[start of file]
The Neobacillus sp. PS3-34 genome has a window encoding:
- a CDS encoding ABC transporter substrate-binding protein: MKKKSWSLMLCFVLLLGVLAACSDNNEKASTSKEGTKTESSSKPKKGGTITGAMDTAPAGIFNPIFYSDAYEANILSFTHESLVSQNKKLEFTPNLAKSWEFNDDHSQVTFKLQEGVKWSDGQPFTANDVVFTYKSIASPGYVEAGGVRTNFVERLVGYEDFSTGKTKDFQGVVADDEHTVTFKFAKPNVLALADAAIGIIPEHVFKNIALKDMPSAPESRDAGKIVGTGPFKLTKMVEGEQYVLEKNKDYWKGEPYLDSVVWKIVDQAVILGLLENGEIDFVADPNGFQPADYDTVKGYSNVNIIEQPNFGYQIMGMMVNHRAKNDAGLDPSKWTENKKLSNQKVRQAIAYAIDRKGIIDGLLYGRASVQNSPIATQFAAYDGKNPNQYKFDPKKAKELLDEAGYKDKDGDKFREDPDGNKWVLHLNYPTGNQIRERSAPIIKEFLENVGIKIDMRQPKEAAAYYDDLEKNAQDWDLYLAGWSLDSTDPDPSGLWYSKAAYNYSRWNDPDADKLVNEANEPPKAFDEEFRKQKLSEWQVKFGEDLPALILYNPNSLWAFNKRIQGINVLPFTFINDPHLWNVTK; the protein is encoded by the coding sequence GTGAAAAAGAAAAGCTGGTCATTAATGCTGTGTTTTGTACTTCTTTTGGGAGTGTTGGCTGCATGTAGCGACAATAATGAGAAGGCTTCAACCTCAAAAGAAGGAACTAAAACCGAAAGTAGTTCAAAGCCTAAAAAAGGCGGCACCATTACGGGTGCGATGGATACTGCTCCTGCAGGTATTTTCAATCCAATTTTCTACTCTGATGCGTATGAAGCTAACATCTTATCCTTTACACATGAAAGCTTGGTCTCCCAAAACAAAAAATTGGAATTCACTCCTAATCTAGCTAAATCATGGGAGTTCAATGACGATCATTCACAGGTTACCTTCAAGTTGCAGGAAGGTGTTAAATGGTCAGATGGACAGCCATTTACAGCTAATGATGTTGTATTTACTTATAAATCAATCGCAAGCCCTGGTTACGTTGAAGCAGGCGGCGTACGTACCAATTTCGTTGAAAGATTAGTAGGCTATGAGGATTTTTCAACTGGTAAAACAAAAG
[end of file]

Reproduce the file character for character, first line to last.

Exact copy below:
The Neobacillus sp. PS3-34 genome has a window encoding:
- a CDS encoding ABC transporter substrate-binding protein: MKKKSWSLMLCFVLLLGVLAACSDNNEKASTSKEGTKTESSSKPKKGGTITGAMDTAPAGIFNPIFYSDAYEANILSFTHESLVSQNKKLEFTPNLAKSWEFNDDHSQVTFKLQEGVKWSDGQPFTANDVVFTYKSIASPGYVEAGGVRTNFVERLVGYEDFSTGKTKDFQGVVADDEHTVTFKFAKPNVLALADAAIGIIPEHVFKNIALKDMPSAPESRDAGKIVGTGPFKLTKMVEGEQYVLEKNKDYWKGEPYLDSVVWKIVDQAVILGLLENGEIDFVADPNGFQPADYDTVKGYSNVNIIEQPNFGYQIMGMMVNHRAKNDAGLDPSKWTENKKLSNQKVRQAIAYAIDRKGIIDGLLYGRASVQNSPIATQFAAYDGKNPNQYKFDPKKAKELLDEAGYKDKDGDKFREDPDGNKWVLHLNYPTGNQIRERSAPIIKEFLENVGIKIDMRQPKEAAAYYDDLEKNAQDWDLYLAGWSLDSTDPDPSGLWYSKAAYNYSRWNDPDADKLVNEANEPPKAFDEEFRKQKLSEWQVKFGEDLPALILYNPNSLWAFNKRIQGINVLPFTFINDPHLWNVTK; the protein is encoded by the coding sequence GTGAAAAAGAAAAGCTGGTCATTAATGCTGTGTTTTGTACTTCTTTTGGGAGTGTTGGCTGCATGTAGCGACAATAATGAGAAGGCTTCAACCTCAAAAGAAGGAACTAAAACCGAAAGTAGTTCAAAGCCTAAAAAAGGCGGCACCATTACGGGTGCGATGGATACTGCTCCTGCAGGTATTTTCAATCCAATTTTCTACTCTGATGCGTATGAAGCTAACATCTTATCCTTTACACATGAAAGCTTGGTCTCCCAAAACAAAAAATTGGAATTCACTCCTAATCTAGCTAAATCATGGGAGTTCAATGACGATCATTCACAGGTTACCTTCAAGTTGCAGGAAGGTGTTAAATGGTCAGATGGACAGCCATTTACAGCTAATGATGTTGTATTTACTTATAAATCAATCGCAAGCCCTGGTTACGTTGAAGCAGGCGGCGTACGTACCAATTTCGTTGAAAGATTAGTAGGCTATGAGGATTTTTCAACTGGTAAAACAAAAG